Analysis: Reign of U.S. inflation-linked bonds likely to continue
NEW YORK (Reuters) - Inflation in the United States has been tame in the last few years, but there's been just enough for bonds linked to the rise in prices to beat most other bond investments - a trend that should continue in 2013.
Bonds linked to inflation, known as Treasury Inflation-Protected Securities (TIPS), will likely deliver less impressive returns in 2013 with their yields stuck in negative territory, but big bond investors say don't bet against them yet because of the Federal Reserve.
TIPS are on track to beat Treasuries for a fourth straight year, the longest such streak since 2001 to 2005. In the past three years, TIPS managed an average annual return of 10.4 percent, surpassing the 4.0 percent average return on regular Treasuries, according to Barclays.
"It's going to be a struggle to repeat the performances we have seen the last three years, but I still see tremendous value in owning TIPS as opposed to other fixed income assets because all rates are low," said Martin Hegarty, co-head of BlackRock's inflation-linked bond portfolios in New York.
The U.S. central bank, led by Chairman Ben Bernanke, has been pumping cash into bonds in a bid to reduce high unemployment and boost economic demand.
It has bought billions in bonds each month since late 2008, causing its balance sheet to balloon to $2.86 trillion. Because of that, virtually all U.S. interest rates are hovering at historic lows.
"They have drawn long-term interest rates lower and they will hold them there until there's a sustained growth trajectory," said Gemma Wright-Casparius at Vanguard in Malvern, Pennsylvania, who runs the $44.8 billion Vanguard Inflation-Protected Fund (VIPSX.O), the biggest U.S. TIPS mutual fund.
The Fed is widely expected to decide to continue its bond purchases at its policy meeting next week.
The Fed's bond buying has elevated prices of oil, food and other commodities. This has generated enough inflation to allow TIPS - whose principal and interest payments adjust against the U.S. Consumer Price Index - to outpace Treasuries and most other U.S. bonds since 2008.
With TIPS, most of their yields, dubbed "real" yields, have been treading in negative territory, which makes them pricey.
The "real" yields on a 10-year TIPS typically match the expectations for long-term U.S. economic growth, which had averaged 3.5 percent to 4.0 percent before the Great Recession.
But the sluggish growth rate during the current recovery and the Fed's quantitative easing have skewed the 10-year TIPS yield, so it does not reflect traders' U.S. growth outlook.
FED AND INFLATION EXPECTATIONS
So how have TIPS, with their negative yields, managed to generate higher returns than most other U.S. debt with the exception of corporate bonds?
Thank the Fed for propping up inflation expectations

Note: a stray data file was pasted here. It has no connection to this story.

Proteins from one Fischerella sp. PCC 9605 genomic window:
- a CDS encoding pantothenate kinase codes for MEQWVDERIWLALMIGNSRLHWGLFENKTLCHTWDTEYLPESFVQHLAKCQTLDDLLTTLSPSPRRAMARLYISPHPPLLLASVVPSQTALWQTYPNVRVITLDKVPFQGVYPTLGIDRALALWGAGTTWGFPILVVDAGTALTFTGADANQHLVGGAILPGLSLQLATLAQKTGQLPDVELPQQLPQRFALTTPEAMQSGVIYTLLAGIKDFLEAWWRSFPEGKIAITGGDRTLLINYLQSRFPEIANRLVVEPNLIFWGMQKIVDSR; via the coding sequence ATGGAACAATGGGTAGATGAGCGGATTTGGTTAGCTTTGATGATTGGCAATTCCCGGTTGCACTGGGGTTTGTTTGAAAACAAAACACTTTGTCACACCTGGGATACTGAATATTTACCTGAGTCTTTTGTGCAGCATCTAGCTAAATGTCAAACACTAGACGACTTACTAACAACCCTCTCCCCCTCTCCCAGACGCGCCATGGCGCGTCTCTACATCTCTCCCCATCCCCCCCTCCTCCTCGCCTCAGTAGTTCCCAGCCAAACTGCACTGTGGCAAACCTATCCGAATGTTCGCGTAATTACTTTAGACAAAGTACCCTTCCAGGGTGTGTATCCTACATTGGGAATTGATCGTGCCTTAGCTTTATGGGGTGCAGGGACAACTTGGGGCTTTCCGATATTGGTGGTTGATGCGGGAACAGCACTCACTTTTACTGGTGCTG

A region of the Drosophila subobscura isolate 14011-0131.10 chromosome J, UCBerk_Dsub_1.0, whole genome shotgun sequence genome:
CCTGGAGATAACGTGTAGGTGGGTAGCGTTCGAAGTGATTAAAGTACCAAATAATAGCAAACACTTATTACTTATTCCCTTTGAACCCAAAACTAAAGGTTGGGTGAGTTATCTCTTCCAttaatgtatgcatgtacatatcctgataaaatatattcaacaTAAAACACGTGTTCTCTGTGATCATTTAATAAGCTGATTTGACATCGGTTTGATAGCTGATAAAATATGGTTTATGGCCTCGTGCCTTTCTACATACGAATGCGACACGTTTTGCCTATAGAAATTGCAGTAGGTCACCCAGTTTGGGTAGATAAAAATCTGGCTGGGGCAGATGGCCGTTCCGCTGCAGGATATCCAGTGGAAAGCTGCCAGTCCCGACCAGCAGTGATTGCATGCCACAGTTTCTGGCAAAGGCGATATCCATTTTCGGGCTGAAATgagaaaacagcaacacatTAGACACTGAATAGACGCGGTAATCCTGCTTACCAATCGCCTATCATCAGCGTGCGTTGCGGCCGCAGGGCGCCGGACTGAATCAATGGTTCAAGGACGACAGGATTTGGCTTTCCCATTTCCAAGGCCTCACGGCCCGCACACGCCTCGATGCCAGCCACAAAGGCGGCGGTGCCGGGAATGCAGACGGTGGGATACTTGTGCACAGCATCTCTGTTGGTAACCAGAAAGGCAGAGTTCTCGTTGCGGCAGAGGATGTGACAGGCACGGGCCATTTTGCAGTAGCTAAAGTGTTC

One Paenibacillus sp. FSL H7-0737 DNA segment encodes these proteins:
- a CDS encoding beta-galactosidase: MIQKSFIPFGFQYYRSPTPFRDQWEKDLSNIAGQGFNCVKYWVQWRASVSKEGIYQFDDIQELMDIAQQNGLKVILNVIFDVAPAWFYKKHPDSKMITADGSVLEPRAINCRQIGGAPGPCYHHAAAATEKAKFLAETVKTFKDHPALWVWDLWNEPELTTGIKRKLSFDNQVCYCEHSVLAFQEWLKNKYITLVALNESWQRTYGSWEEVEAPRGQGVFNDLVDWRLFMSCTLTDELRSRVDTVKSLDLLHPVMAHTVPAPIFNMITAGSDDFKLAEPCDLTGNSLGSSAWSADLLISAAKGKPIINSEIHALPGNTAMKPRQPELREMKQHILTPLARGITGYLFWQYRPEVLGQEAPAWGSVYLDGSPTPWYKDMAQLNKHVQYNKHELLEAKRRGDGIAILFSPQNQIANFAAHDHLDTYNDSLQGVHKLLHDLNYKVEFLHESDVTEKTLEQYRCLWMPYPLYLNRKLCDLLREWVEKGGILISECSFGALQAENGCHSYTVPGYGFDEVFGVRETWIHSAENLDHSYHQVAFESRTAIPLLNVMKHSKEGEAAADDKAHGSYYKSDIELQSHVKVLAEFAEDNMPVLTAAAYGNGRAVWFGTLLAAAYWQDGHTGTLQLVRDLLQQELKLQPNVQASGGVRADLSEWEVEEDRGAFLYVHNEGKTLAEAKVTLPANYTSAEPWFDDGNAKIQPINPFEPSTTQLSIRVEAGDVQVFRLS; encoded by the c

Investors use so-called breakeven rates to express their inflation view. Breakeven rates represent the gap between the "real" yields on TIPS and the yields on regular Treasuries.
On Thursday, 10-year inflation expectations stood at 2.46 percent, higher than the year-over-year inflation rate of 2.2 percent in October. With the Fed buying a tremendous amount of government bonds, it has boosted expectations for future inflation.
As long as the CPI remains positive, the government will provide positive adjustments on principal and interest payments on TIPS, boosting their overall returns.
How much inflation adjustments will enhance TIPS returns going forward is impossible to predict with certainty, but it is estimated that at least a third of their future return will be tied to CPI adjustments.
Even though the TIPS sector has become pricey, the longest TIPS maturities still have potential for their yields to fall further. Fund managers say investors have not fully priced in the inflation risk from the easy monetary policies that the Fed and other major central banks have pursued.
"If real yields go lower, the 30-year will lead the charge because there is a significant grab for duration," BlackRock's Hegarty said.
The 30-year TIPS breakeven rate is 2.47 percent, essentially the same as the 10-year TIPS rate, suggesting traders are not demanding additional inflation premiums for another 20 years.
Buying "30-year breakevens make a lot of sense. There should be more of a risk premium out given how accommodative Fed and global monetary policy is," said Bill Irving, a portfolio manager with Fidelity Investments in Merrimack, New Hampshire, who oversees about $45 billion in bonds.
While TIPS fund managers interviewed were confident TIPS will continue to beat Treasuries next year, they were less so about the overall return of TIPS.
"I won't say it's the end of the run for TIPS. I think there is still a decent potential to outperform Treasuries, but I think both of them have the risk of posting negative returns," Fidelity's Irving said.
If U.S. growth and inflation were to accelerate due to say an orderly resolution of the "fiscal cliff" dispute over the federal budget, all bonds including TIPS could become less appealing as investors look to stocks and other growth-oriented investments.
Rather than owning a traditional TIPS fund, investors might consider other bond alternatives. AllianceBernstein offers a "TIPS-plus" portfolio (ABNAX.O) that is a mix of TIPS, corporate and other types of bonds. This strategy offers inflation protection but reduces the interest-rate risk on TIPS if yields spike higher.
Another approach to reduce interest-rate risk on TIPS is beef up on short-dated issues. While shorter-maturity TIPS promise lower returns, their value erodes less as yields rise.
(Reporting by Richard Leong; Editing by Steve Orlofsky)
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